So now my brother Jimmy and I are attempting to alter the injunction to force the authorities to be more accountable about the handling of Venables.  For example, despite being banned from living in Merseyside or visiting the area, Venables flouted the rules by regularly visiting Liverpool unchallenged, partying, drinking and getting into fights.

The Government commissioned a so-called independent review, called the Omand Review, from a former Civil Servant so as to whitewash over the mistakes of the authorities.  Now the injunction is being used to cover up the further mistakes that were made leading up to Venables’ most recent conviction.

The Government do not want any accountability or scrutiny.  They have not given me information to which I am entitled.  It suits them to hide under the cloak of secrecy that the injunction provides.

I now have to force it out of them by going to Court.

Our fight for justice goes on because we believe the conditions imposed when the killers were first released in 2001 are now outdated because of Venables reoffending.

We want to make the authorities accountable for how Venables is to be supervised so that mistakes like this never happen again.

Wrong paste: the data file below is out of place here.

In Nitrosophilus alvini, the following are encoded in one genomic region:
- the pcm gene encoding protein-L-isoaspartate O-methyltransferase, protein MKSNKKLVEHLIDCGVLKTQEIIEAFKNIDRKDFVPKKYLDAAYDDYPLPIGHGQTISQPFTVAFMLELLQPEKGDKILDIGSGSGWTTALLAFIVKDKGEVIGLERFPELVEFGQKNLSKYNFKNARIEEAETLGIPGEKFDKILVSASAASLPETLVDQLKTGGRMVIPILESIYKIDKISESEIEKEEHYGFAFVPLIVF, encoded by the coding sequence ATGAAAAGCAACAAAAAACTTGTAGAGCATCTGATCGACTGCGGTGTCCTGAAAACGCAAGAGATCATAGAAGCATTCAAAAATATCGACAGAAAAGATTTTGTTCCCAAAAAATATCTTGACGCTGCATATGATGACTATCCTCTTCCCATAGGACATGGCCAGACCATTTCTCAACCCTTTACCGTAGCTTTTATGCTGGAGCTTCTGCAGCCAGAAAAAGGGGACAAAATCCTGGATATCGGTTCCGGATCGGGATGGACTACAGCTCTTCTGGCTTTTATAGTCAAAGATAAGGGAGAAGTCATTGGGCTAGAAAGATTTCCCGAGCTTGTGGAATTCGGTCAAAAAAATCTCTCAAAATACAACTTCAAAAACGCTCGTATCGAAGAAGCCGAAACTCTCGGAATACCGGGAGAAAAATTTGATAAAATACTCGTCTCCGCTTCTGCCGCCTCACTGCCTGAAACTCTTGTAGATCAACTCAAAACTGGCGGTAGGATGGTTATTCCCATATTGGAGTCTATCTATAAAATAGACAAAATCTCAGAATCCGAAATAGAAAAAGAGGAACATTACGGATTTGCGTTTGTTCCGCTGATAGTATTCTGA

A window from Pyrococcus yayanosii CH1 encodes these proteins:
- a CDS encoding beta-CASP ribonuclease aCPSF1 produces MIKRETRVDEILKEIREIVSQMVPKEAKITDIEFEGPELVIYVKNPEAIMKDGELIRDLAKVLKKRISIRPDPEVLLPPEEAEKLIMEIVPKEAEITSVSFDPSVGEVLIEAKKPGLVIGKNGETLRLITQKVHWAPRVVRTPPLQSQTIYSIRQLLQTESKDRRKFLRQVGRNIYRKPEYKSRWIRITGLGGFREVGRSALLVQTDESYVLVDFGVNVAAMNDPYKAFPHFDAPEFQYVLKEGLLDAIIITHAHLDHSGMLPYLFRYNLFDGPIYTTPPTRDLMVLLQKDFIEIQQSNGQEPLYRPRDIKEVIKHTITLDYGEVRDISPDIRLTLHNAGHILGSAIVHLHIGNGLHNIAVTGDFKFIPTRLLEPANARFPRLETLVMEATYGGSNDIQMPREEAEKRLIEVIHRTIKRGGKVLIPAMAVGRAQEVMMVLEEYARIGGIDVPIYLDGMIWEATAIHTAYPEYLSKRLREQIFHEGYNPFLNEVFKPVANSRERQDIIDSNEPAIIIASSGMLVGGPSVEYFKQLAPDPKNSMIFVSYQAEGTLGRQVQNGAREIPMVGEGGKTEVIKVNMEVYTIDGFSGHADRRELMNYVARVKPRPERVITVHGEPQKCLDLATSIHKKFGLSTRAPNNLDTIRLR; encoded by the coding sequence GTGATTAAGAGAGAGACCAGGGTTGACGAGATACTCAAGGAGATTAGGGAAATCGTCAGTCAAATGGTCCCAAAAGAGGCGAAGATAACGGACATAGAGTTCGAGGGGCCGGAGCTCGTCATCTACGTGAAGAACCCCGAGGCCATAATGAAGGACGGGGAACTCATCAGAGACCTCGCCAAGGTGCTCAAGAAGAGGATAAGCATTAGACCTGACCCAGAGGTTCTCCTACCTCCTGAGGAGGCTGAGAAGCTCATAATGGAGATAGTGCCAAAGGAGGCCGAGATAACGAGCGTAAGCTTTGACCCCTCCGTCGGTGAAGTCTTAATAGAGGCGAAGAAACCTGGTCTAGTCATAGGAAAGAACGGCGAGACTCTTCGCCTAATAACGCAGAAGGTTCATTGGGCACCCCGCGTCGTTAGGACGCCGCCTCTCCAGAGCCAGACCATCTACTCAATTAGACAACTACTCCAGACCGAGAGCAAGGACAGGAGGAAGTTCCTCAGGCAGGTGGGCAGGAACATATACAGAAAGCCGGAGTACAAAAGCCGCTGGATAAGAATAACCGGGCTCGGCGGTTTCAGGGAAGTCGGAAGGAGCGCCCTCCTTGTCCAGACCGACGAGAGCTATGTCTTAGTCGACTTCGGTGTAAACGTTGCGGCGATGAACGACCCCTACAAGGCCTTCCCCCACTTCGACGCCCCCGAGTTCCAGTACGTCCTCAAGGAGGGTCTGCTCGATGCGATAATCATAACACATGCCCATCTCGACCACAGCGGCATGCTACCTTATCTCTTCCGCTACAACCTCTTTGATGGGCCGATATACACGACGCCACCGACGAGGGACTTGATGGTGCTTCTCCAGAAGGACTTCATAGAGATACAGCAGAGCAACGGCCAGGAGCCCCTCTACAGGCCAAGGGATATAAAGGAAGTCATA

We want effective safeguards in place before he is freed from prison again. Things need to change. Most importantly, the courts and probation service need to be honest about how they will protect children in future.

Our campaign is focused on Venables but it’s also about changing the law and procedures to protect children from all sex offenders. The law has to move with the times and get priorities right, placing the safety of children at the very top of the list.


How much are we raising and why?

All this legal work is complex, lengthy and expensive. We have no funding at all.

The law says that all parties in court should be dealt with justly and on an equal footing but that is far from the case at the moment.

Venables has a team including one of the leading QC’s in the country in his camp another barrister and solicitors paid for by you the taxpayer. The Attorney-General and Ministry of Justice are similarly resourced out of the public purse.